Nepal holds elections key to peace process


  • ASEAN+
  • Tuesday, 19 Nov 2013

KATHMANDU, Nov 19, 2013 (AFP) - Polling stations in Nepal opened early Tuesday for elections that will be crucial in completing a peace process stalled for several years since the end of a decade-long civil war.

"Voting has begun all over the country," Bir Bahadur Rai, a spokesman for the election commission, told AFP.

The vote is only the second since a civil war launched by Maoist rebels concluded in 2006, ending royal rule and transforming the Himalayan nation into a secular republic.

Voters lined up outside polling stations nearly an hour before the polls opened on a foggy day in the capital, AFP reporters said, despite fears that many might stay home after recent violence by anti-election hardliners.

Nepalis flocked to the ballot box in the first constituent assembly elections in 2008 and delivered an overwhelming victory to the Maoist party, but have since grown frustrated following years of political infighting.

A series of coalition governments have failed to draft a constitution and complete the peace process, leading to the collapse of the first constituent assembly in May 2012.

The Maoists, led by former rebel leader Pushpa Kamal Dahal, better known as Prachanda, have since split, with a hardline faction boycotting Tuesday's polls.

Demonstrators from the splinter Communist Party of Nepal-Maoist (CPN-M) have escalated efforts to disrupt the vote in recent days, torching vehicles and hurling explosives at traffic. Police have arrested more than 310 people.

Tirtha Narayan Manandhar, an 85-year-old retired businessman was among to first to cast his ballot at a polling station in central Kathmandu.

Manandhar, bundled up in two sweaters to guard against the cold, said he was "happy to have participated in the democratic process in my old age".

But, he added, "although I exercised my rights and cast my votes, I am not sure our belligerent leaders will deliver the constitution".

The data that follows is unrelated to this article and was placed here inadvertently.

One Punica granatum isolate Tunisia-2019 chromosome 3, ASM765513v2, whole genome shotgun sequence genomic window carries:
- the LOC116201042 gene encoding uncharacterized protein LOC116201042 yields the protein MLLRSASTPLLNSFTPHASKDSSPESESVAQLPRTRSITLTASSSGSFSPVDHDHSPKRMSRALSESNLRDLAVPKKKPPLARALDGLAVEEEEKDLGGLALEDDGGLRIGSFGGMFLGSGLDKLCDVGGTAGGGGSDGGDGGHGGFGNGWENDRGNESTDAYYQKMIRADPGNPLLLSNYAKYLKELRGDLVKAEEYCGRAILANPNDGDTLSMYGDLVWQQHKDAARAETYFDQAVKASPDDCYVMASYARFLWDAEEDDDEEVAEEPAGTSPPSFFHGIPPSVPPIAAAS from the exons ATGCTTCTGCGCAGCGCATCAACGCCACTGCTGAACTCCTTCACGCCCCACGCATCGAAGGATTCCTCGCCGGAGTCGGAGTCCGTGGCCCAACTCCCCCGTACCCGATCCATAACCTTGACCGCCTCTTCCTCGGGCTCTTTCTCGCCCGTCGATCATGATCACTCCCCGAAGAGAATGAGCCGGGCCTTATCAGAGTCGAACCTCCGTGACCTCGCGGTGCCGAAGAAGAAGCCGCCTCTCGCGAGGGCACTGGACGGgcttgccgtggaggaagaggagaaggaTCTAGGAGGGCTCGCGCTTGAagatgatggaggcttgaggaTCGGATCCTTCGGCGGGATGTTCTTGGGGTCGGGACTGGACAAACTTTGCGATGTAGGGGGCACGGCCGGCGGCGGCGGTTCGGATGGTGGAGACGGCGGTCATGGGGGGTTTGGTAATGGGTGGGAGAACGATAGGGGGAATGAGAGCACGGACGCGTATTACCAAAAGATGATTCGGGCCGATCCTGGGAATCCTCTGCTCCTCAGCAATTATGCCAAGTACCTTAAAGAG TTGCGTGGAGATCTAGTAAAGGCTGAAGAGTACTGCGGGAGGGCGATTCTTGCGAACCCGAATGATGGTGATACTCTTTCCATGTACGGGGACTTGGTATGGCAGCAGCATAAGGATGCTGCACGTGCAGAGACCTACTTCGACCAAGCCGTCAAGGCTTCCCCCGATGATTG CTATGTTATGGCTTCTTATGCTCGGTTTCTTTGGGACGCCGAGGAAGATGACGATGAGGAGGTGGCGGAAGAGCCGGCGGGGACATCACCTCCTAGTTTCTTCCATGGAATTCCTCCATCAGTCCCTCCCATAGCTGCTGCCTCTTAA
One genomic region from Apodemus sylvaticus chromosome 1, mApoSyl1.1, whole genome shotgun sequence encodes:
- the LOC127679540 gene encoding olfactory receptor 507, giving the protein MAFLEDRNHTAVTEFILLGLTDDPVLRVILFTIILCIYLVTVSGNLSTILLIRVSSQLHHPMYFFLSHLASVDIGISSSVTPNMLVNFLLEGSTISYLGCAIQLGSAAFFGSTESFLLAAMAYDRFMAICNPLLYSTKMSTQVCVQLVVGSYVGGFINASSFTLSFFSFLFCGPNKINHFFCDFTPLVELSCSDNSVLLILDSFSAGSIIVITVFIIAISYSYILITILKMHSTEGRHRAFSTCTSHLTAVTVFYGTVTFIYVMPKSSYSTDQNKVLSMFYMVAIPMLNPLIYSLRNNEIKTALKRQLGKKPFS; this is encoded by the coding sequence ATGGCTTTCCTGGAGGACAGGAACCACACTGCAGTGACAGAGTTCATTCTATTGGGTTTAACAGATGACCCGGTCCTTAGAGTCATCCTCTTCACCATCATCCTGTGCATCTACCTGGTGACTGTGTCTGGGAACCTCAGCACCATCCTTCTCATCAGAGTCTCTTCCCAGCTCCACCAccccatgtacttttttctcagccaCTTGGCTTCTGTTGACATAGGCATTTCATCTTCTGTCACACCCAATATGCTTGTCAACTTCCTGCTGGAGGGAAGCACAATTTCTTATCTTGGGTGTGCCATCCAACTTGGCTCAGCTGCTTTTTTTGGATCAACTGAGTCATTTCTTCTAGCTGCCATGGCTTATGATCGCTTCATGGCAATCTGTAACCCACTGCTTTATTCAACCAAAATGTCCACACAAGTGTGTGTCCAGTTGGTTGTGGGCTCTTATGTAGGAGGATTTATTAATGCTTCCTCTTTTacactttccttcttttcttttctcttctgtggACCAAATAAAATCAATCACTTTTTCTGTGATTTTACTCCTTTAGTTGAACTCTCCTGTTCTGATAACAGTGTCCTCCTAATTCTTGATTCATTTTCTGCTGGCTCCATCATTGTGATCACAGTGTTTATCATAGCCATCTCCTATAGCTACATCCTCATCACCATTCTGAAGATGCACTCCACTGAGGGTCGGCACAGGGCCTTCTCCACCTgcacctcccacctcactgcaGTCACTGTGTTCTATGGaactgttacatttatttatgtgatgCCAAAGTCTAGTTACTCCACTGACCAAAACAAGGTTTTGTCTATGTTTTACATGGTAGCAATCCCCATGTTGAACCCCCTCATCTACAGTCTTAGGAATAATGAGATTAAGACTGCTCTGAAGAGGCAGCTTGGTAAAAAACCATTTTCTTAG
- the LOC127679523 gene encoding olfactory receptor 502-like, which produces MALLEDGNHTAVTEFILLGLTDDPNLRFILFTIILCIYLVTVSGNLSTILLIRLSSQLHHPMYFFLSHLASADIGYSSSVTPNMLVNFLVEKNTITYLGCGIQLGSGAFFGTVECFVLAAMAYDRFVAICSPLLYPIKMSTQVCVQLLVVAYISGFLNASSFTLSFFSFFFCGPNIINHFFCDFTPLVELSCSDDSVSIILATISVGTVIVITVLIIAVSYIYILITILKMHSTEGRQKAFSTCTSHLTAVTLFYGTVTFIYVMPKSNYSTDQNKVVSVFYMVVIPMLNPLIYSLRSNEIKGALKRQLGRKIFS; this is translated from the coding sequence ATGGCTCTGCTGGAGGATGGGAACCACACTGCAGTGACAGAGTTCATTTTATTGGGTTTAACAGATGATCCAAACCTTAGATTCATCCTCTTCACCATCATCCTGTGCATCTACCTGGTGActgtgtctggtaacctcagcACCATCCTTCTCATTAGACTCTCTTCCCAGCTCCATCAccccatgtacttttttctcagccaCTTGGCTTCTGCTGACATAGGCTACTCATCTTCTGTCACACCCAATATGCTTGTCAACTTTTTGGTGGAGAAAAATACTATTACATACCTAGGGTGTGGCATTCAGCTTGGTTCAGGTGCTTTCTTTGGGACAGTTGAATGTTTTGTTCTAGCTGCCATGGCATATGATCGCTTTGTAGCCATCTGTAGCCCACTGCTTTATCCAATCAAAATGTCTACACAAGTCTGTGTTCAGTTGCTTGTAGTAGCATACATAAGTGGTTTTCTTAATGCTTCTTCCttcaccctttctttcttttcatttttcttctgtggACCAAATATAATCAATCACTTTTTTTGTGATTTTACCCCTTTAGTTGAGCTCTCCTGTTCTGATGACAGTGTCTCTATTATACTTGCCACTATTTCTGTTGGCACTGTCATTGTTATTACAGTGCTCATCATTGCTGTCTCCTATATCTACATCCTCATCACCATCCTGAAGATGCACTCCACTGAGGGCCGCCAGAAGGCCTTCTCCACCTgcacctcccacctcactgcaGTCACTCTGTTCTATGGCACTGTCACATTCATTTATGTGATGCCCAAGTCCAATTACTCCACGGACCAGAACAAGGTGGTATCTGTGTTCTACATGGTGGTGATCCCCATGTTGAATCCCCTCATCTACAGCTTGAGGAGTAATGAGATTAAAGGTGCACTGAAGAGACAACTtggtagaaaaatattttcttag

Security was tight throughout the country, after violent anti-poll protests left one dead and injured more than a dozen others in recent days.

The government has deployed 50,000 soldiers and 140,000 police personnel to guard polling stations.
Security measures include a ban on all public and most private transportation, meaning that nearly all voters will have to walk to polling stations to cast their ballot.

Only ambulances and vehicles belonging to the media, diplomatic organisations, non-profits, polling officials and election observers are allowed on the streets on Tuesday.

The Nepal army carried out a massive operation to deliver election materials to remote areas of the mountainous country, where only 43 percent of the population has access to gravel roads, according to the World Bank.

A Nepal army official, who oversaw the operations, said logistics involved the use of helicopters, ponies and porters in 18 of the country's 75 districts, including Solukhumbu, where the polling station nearest to the Mount Everest base camp is located.

"From the helipads at the district headquarters, porters carried it... even ponies and horses were used to carry the materials", said the official, who spoke to AFP on condition of anonymity.

Dozens of porters hiked in steep terrain, sometimes for up to eight hours, to deliver the ballot papers in time, he said.

More than 100 parties, including three major ones - the Unified Marxist-Leninist, the Nepali Congress and the Maoists - are fielding candidates for the 601-seat constituent assembly, which will also serve as a parliament.

A 33-party alliance, led by the CPN-M, says elections cannot be held under the interim administration headed by the chief justice of the Supreme Court and want polls to be postponed until a cross-party government is put in place.

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